Taco Mamacita, which specializes in "fresh-Mex" dishes, has also found success through carryout, which it offered exclusively after closing its dining room from March to September, but the North Shore eatery didn't end its safety precautions there.
"We posted QR codes all over the building. They're on walls, patio tables and our front doors," says Tenley Brown, director of business operations.
A QR code is a type of barcode easily read by a smartphone. At Taco Mamacita, the code functions as a digital menu. When a person uses their camera app to scan the code, the restaurant's menu instantly appears on their screen, saving them from having to search online — but more importantly, says Brown, "cutting down on the amount of surfaces [walk-up] customers come in contact with."
QR codes have been around since 1994 but experienced a rebirth this summer after the Centers for Disease Control called for more contactless options amid the COVID-19 crisis. The touch-free technology has especially been utilized in the hospitality industry. Hotels use them to minimize contact with the staff. Airlines use them in lieu of check-in kiosks. And restaurants, of course, use them in place of physical menus.
Since Taco Mamacita posted the codes in late March, analytics show they've been scanned thousands of times, Brown says. And while Taco Mamacita still offers paper menus, QR codes, she says, are likely here to stay.
In regards to operational changes, QR codes are an inexpensive tweak — unlike complete menu overhauls, which, says Carter, "felt like starting over." But big or small, the changes to the industry go beyond the brick-and-mortar.
"We knew [the shutdown] was going to be a nightmare situation for the food and hospitality industries, but the silver lining for us was that we could re-focus on the [industry's] biggest needs," Robinson says.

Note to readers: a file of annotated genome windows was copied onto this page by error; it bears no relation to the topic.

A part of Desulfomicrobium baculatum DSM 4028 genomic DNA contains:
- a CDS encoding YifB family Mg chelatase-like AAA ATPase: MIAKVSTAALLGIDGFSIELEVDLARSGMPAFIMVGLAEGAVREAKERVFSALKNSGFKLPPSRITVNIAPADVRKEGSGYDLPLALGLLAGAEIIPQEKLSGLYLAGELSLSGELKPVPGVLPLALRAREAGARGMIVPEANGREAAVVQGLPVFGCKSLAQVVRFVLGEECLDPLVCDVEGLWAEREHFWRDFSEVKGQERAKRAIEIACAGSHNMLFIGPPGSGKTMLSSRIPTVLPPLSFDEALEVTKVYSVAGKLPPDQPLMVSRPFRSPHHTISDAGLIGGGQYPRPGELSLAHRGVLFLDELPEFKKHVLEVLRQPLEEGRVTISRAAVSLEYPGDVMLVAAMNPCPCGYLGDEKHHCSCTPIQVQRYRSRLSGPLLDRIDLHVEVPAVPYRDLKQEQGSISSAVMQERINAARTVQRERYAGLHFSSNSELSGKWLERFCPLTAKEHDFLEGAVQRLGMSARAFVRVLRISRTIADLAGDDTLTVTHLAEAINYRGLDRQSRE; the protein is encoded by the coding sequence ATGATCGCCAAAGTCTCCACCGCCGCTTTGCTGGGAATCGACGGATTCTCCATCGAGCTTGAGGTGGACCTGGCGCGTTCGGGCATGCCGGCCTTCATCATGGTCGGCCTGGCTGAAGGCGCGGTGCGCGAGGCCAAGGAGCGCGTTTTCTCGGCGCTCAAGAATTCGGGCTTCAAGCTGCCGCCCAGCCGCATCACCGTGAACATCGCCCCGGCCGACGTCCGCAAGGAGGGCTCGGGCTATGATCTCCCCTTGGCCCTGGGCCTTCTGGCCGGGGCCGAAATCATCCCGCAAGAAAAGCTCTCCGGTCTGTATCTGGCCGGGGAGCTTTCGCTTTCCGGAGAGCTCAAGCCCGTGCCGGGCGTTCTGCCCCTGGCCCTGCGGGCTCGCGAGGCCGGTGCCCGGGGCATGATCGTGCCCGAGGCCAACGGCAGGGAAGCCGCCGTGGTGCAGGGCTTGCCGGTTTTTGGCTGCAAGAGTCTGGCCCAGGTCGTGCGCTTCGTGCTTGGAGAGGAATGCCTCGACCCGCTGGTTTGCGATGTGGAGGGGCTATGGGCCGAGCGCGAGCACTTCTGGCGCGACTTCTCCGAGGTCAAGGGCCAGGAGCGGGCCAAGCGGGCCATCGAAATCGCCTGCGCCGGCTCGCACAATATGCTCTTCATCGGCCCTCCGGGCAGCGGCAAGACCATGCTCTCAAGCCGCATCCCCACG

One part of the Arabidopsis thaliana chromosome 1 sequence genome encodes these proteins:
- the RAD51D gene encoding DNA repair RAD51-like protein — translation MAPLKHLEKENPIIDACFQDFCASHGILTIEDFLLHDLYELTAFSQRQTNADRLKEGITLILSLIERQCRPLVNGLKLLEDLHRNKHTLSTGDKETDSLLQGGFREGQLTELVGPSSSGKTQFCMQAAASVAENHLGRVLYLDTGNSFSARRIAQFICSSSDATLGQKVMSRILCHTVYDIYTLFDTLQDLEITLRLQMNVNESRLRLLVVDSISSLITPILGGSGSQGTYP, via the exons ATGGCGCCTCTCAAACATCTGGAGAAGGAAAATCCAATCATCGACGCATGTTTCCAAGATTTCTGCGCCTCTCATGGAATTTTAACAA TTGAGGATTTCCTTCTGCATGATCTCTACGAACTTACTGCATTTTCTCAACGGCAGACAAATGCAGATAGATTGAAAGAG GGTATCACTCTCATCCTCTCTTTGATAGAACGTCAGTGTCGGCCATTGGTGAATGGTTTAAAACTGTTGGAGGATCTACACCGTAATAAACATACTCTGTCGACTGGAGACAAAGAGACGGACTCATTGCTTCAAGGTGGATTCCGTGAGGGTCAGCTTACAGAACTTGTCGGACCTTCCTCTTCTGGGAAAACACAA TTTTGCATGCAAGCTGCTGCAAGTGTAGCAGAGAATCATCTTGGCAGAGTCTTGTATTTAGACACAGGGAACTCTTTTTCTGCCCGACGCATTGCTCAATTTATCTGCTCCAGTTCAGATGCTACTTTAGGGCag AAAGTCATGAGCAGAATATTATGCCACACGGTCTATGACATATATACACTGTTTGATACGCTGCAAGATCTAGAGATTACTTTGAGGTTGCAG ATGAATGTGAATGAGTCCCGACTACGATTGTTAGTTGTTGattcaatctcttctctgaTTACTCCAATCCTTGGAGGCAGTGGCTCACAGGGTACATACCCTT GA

In early June, Proof launched a series of "Restaurant Recovery" classes via twice weekly teleconferences to help businesses get through the pandemic. Since then, it has helped more than 30 regional restaurants navigate a myriad of pandemic-related issues, from understanding paycheck protection loans to building outdoor dining spaces, which have become an important ingredient in dining out amid a pandemic.
In mid-June, Proof finally opened to the public, debuting its own innovative outdoor dining space.
Located next to Chatt Smokehouse, Proof partnered with its neighbor to expand its downtown patio. The two restaurants now share the outdoor space between them, which can accommodate 50 people while still practicing social distancing, says Robinson. Moreover, outdoor diners have the option of ordering food from one of four neighborhood restaurants: Chatt Smokehouse, Memo's, Uncle Larry's and, of course, Proof, which currently hosts five startups, including a patisserie, a pizzeria and "an incredible cocktail program," Robinson says.
"We wanted to open the space up to everybody," he explains. "We're a mission-driven business. We're about more than the bottom line. What's most important to us is the impact we leave on our industry."
But first, Proof must adapt, again — this time to cold weather.
"When storms are in the forecast, it cuts our sales by 40%. Wind screens, fire pits, that might be doable. We've priced trying to enclose [the patio], but that might not be doable," says Robinson, who admits he enjoys the challenge.
Still, he says, "I can't wait for the day we can look back and say, 'Can you believe the things we had to do!'"